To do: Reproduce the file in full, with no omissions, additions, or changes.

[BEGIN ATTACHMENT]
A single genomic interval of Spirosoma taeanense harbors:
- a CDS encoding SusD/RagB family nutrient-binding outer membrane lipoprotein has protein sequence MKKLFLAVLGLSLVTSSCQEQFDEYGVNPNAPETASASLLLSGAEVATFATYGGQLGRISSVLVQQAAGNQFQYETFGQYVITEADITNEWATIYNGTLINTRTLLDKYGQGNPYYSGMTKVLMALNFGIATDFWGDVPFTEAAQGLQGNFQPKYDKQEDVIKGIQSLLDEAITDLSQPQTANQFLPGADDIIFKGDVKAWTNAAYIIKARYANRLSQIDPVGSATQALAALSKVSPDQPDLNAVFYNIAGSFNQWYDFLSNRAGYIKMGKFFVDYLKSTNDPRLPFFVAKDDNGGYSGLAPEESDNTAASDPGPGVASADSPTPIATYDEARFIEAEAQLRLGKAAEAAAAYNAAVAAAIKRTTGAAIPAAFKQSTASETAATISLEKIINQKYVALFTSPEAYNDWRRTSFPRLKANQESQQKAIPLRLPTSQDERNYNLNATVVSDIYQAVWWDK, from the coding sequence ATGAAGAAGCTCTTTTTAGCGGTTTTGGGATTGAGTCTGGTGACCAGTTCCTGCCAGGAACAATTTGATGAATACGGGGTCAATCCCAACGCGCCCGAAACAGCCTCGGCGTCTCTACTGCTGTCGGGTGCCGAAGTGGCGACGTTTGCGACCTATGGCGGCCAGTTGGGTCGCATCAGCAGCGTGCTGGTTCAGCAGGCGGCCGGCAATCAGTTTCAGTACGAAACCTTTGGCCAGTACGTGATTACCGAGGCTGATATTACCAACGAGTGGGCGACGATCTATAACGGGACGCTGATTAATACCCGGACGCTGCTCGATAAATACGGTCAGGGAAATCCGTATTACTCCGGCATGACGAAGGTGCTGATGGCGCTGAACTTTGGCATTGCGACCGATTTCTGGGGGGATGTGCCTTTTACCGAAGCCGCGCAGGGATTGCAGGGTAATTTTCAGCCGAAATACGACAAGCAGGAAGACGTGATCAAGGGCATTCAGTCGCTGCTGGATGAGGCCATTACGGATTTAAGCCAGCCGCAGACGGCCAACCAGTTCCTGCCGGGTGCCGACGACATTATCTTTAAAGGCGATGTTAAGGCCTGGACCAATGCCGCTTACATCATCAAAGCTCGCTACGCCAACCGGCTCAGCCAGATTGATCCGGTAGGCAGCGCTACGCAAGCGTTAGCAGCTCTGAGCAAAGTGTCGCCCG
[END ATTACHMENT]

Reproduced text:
A single genomic interval of Spirosoma taeanense harbors:
- a CDS encoding SusD/RagB family nutrient-binding outer membrane lipoprotein has protein sequence MKKLFLAVLGLSLVTSSCQEQFDEYGVNPNAPETASASLLLSGAEVATFATYGGQLGRISSVLVQQAAGNQFQYETFGQYVITEADITNEWATIYNGTLINTRTLLDKYGQGNPYYSGMTKVLMALNFGIATDFWGDVPFTEAAQGLQGNFQPKYDKQEDVIKGIQSLLDEAITDLSQPQTANQFLPGADDIIFKGDVKAWTNAAYIIKARYANRLSQIDPVGSATQALAALSKVSPDQPDLNAVFYNIAGSFNQWYDFLSNRAGYIKMGKFFVDYLKSTNDPRLPFFVAKDDNGGYSGLAPEESDNTAASDPGPGVASADSPTPIATYDEARFIEAEAQLRLGKAAEAAAAYNAAVAAAIKRTTGAAIPAAFKQSTASETAATISLEKIINQKYVALFTSPEAYNDWRRTSFPRLKANQESQQKAIPLRLPTSQDERNYNLNATVVSDIYQAVWWDK, from the coding sequence ATGAAGAAGCTCTTTTTAGCGGTTTTGGGATTGAGTCTGGTGACCAGTTCCTGCCAGGAACAATTTGATGAATACGGGGTCAATCCCAACGCGCCCGAAACAGCCTCGGCGTCTCTACTGCTGTCGGGTGCCGAAGTGGCGACGTTTGCGACCTATGGCGGCCAGTTGGGTCGCATCAGCAGCGTGCTGGTTCAGCAGGCGGCCGGCAATCAGTTTCAGTACGAAACCTTTGGCCAGTACGTGATTACCGAGGCTGATATTACCAACGAGTGGGCGACGATCTATAACGGGACGCTGATTAATACCCGGACGCTGCTCGATAAATACGGTCAGGGAAATCCGTATTACTCCGGCATGACGAAGGTGCTGATGGCGCTGAACTTTGGCATTGCGACCGATTTCTGGGGGGATGTGCCTTTTACCGAAGCCGCGCAGGGATTGCAGGGTAATTTTCAGCCGAAATACGACAAGCAGGAAGACGTGATCAAGGGCATTCAGTCGCTGCTGGATGAGGCCATTACGGATTTAAGCCAGCCGCAGACGGCCAACCAGTTCCTGCCGGGTGCCGACGACATTATCTTTAAAGGCGATGTTAAGGCCTGGACCAATGCCGCTTACATCATCAAAGCTCGCTACGCCAACCGGCTCAGCCAGATTGATCCGGTAGGCAGCGCTACGCAAGCGTTAGCAGCTCTGAGCAAAGTGTCGCCCG